There was always a new, non-educational website that would come through each day. It seemed like I was blacklisting websites on a regular basis that our filters simply were not catching.

Lastly, teachers always needed a site whitelisted for a project or other education-related function. I always felt like I was constantly opening and closing doors.

A Changing Landscape

As time passed, so did the dynamics of how we were doing things in technology. The once familiar large servers used for e-mail, archival, and other roles began to vanish into the cloud. It was a good transition.

No longer did I have to worry about our own physical issues with downtime and I was able to shift my energy over to other projects.

At the same time, I still had several in-house web filtering appliances throughout our schools that were in need of replacement.

As we had already gone cloud-based with so many other services, it made sense to take our filtering to the cloud as well. This not only was cost-effective, but also ended up saving countless hours in the process.

Filtering has become smarter, easier to manage, and at the same time, a variety of safe search options have also become more prevalent. While the filtering concept hasn’t changed, it is getting more intertwined into the fabric of K-12 IT through cloud-based solutions.

The Road Ahead

As we begin 2016, the future is bright for content filtering. Cloud-based solutions have simplified a once laborious process, all the while helping to maintain CIPA compliance.

For something I used to worry about on a daily basis, filtering is now another established cloud based service that I can fully depend on.

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Taking a Safe Approach to Online Activity

TomSecurly1

By Tom Walker

SafeSearch, parental controls, safe image search, home internet security, kids safe search

A piece of advice I always give people in regard to their online activity is to be mindful of the sites they visit. This is especially true in the K-12 space, where we need to be careful of the content that our students can access. Here are some tools and suggestions to stay safe while living online.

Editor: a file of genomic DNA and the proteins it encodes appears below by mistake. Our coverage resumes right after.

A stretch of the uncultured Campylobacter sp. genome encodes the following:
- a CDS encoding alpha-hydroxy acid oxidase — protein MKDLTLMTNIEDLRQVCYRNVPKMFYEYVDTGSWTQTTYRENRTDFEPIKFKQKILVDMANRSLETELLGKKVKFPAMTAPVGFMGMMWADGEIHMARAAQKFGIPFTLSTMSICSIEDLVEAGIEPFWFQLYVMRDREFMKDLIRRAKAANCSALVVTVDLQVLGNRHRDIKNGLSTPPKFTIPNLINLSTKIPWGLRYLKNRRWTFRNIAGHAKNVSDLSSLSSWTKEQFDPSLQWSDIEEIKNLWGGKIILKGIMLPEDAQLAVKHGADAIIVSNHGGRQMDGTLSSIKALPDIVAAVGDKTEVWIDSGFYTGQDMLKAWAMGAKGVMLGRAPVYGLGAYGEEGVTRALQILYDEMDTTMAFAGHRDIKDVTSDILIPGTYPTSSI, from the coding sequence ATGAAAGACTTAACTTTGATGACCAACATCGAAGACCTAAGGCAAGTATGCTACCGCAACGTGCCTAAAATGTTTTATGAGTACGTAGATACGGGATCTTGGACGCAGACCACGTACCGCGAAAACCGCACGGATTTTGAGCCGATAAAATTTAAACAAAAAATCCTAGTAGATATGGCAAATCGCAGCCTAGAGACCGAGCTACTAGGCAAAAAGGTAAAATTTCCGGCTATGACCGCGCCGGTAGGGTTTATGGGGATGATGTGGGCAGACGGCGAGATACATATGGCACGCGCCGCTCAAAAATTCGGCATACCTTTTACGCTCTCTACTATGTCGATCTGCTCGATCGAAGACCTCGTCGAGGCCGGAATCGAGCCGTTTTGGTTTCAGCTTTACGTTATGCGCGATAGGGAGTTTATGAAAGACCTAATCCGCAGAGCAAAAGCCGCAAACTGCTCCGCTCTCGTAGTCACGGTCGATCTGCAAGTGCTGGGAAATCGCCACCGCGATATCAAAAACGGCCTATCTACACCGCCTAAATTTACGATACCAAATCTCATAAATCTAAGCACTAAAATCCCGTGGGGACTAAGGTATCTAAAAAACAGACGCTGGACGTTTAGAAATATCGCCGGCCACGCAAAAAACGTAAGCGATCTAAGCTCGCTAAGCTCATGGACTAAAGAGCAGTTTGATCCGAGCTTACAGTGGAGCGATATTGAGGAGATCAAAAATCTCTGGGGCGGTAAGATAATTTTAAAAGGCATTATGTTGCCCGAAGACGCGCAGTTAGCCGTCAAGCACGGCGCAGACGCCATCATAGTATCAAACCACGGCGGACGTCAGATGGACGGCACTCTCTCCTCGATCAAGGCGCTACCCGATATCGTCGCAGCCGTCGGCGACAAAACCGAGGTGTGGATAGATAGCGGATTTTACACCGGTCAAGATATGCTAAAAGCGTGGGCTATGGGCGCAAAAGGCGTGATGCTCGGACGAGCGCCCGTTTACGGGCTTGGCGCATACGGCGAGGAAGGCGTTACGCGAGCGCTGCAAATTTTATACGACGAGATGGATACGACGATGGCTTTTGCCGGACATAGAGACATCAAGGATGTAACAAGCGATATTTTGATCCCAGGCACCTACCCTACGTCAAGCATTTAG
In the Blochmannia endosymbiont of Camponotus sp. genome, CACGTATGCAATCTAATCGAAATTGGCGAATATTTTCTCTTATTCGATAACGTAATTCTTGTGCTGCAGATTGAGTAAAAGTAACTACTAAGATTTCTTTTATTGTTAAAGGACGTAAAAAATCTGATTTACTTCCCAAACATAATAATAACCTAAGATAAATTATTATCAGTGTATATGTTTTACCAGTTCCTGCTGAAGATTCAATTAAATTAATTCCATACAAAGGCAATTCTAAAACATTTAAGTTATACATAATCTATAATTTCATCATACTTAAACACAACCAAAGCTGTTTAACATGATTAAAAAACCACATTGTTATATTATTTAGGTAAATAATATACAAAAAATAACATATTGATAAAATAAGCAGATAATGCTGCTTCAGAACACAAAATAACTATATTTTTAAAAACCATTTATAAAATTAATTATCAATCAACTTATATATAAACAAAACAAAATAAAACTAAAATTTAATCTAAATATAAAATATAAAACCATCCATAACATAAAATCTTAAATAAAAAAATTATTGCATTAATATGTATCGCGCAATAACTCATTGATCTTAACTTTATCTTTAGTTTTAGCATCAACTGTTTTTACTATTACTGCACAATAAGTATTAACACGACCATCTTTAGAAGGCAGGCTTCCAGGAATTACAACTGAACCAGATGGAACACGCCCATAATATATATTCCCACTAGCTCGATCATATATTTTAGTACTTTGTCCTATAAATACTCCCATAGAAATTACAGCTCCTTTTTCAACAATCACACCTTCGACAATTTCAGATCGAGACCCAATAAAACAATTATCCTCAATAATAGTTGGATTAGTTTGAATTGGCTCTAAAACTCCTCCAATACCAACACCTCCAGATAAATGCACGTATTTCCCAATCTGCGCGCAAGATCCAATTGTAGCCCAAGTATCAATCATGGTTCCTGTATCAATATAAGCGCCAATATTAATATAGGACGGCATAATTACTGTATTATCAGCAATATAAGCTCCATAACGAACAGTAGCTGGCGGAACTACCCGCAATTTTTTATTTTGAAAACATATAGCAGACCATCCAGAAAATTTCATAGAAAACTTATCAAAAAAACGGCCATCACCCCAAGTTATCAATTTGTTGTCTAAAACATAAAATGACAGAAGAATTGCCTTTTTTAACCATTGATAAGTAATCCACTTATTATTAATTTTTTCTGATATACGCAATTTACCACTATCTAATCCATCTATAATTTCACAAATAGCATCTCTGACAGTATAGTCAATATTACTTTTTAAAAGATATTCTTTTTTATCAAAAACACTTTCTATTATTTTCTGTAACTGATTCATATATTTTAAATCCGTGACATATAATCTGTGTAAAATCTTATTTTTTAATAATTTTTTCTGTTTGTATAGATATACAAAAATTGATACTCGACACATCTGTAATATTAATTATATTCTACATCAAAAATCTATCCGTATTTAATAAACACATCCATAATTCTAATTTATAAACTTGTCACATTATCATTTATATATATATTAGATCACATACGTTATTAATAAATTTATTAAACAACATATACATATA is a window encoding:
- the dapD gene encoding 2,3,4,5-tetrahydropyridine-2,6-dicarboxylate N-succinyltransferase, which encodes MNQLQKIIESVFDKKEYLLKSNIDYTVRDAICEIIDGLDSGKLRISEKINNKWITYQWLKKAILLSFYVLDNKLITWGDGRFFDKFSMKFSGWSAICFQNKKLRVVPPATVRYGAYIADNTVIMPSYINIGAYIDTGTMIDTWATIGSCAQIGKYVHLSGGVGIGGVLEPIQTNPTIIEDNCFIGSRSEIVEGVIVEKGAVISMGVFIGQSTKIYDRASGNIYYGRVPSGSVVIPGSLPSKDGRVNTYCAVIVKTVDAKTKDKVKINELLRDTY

1) Safe Searching

Google SafeSearch

Google SafeSearch is a filter built within Google that can be turned on or off at a user’s discretion. As Google says, “The SafeSearch filter isn’t 100% accurate, but it helps you avoid most adult content.” At our school district, the SafeSearch filter is turned on by default for the students and cannot be turned off. At home, if you are worried about what videos or images may appear while you or your children browse, SafeSearch can be helpful at avoiding objectionable material. The SafeSearch setting can also be locked if you have children that use your computer at home.

Bing SafeSearch

Microsoft’s Bing also offers a SafeSearch setting. The SafeSearch within Bing can also be turned on and off, but has a moderate setting as well. When in strict mode, Bing will filter adult oriented text, images, and videos from the searches. In moderate mode, Bing will filter adult oriented images and videos, but does not filter any text. The third setting turns SafeSearch off. Much like Google, Bing states that their SafeSearch, “won’t catch everything.”  However, Bing does include a link to a form that can be filled out that sends a support ticket to Microsoft regarding objectionable content that comes through the filter.

Yahoo SafeSearch

Yahoo also offers a SafeSearch filter, much like Google and Bing. Yahoo makes a similar statement, “While SafeSearch won’t catch everything, most adult content won’t show up in your search results.” The Yahoo SafeSearch also offers strict, moderate, and off settings as well. Like Google, the Yahoo SafeSearch can also be locked.

 

2) Safe Browsing

Google offers a service called Google Safe Browsing which is provided in the Google Chrome, Mozilla Firefox, and Apple Safari browsers. This service contains a list of URLs that are known phishing or malware websites. The nice thing is that Google Safe Browsing is built-in protection. When a user comes across a known malicious website using one of those browsers, a notification is displayed warning the user that the website may contain malware.

Microsoft offers a similar built-in service called SmartScreen, which was introduced with Internet Explorer 8. It is still a key component of the new Microsoft Edge browser that comes with the recently released Windows 10.

 

3) Safe Clicking


In my experience as an IT director, some of the worst issues tend to come from those who click questionable links while surfing the web. Doing so not only opens up the potential for viruses, but your private information can be subject to being stolen. It sounds menial, but pay attention to what you click and what you open. This is especially important now that ransomware attacks have increased in the last couple of years. This is a good conversation to have with your students and children as well. Don’t be — click happy!